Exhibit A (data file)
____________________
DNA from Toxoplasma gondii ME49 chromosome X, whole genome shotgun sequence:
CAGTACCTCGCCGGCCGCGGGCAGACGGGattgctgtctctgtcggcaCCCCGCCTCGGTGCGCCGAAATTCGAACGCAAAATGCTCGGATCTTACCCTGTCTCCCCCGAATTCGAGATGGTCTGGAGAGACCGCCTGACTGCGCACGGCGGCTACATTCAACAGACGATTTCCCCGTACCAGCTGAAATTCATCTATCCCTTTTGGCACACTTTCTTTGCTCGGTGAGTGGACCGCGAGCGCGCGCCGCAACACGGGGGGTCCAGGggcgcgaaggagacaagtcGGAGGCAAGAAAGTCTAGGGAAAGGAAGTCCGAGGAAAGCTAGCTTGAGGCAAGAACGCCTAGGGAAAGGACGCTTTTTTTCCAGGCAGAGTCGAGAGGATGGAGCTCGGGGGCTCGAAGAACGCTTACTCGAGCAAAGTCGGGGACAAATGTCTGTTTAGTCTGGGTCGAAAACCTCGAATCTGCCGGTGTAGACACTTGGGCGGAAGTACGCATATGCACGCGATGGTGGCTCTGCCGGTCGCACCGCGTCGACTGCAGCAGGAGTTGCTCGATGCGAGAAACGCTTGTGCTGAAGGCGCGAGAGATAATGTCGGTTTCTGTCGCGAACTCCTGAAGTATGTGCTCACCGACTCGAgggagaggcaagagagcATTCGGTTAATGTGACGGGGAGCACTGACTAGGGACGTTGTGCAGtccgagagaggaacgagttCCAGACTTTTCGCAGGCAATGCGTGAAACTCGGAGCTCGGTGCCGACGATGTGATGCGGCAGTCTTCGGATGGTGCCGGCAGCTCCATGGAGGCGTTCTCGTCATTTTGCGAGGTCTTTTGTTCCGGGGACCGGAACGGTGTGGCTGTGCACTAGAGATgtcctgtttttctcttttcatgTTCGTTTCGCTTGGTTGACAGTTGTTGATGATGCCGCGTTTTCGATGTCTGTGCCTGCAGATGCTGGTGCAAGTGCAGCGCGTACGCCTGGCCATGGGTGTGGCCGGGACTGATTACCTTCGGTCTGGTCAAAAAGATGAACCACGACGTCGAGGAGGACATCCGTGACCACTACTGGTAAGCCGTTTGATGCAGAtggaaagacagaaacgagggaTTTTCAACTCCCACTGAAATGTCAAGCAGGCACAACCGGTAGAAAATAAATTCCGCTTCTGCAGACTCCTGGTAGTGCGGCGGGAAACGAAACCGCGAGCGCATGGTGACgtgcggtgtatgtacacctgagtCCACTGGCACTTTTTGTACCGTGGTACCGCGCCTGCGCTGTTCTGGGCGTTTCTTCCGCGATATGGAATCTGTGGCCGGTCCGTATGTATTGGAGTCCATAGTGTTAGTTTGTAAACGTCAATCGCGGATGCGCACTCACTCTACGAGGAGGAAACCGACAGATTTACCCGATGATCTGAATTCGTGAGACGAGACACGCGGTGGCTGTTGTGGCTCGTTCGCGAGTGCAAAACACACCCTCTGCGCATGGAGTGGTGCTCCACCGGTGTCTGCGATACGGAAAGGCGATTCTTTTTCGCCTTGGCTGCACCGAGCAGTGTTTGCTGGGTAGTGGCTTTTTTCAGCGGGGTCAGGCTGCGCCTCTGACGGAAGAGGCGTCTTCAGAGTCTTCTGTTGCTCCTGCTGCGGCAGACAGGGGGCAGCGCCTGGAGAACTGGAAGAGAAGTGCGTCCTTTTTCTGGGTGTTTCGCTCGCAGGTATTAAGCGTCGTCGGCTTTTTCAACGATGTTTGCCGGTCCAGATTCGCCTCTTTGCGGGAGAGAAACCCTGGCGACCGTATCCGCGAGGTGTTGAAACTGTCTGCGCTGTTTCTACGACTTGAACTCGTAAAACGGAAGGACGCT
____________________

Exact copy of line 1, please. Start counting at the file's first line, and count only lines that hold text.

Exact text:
DNA from Toxoplasma gondii ME49 chromosome X, whole genome shotgun sequence: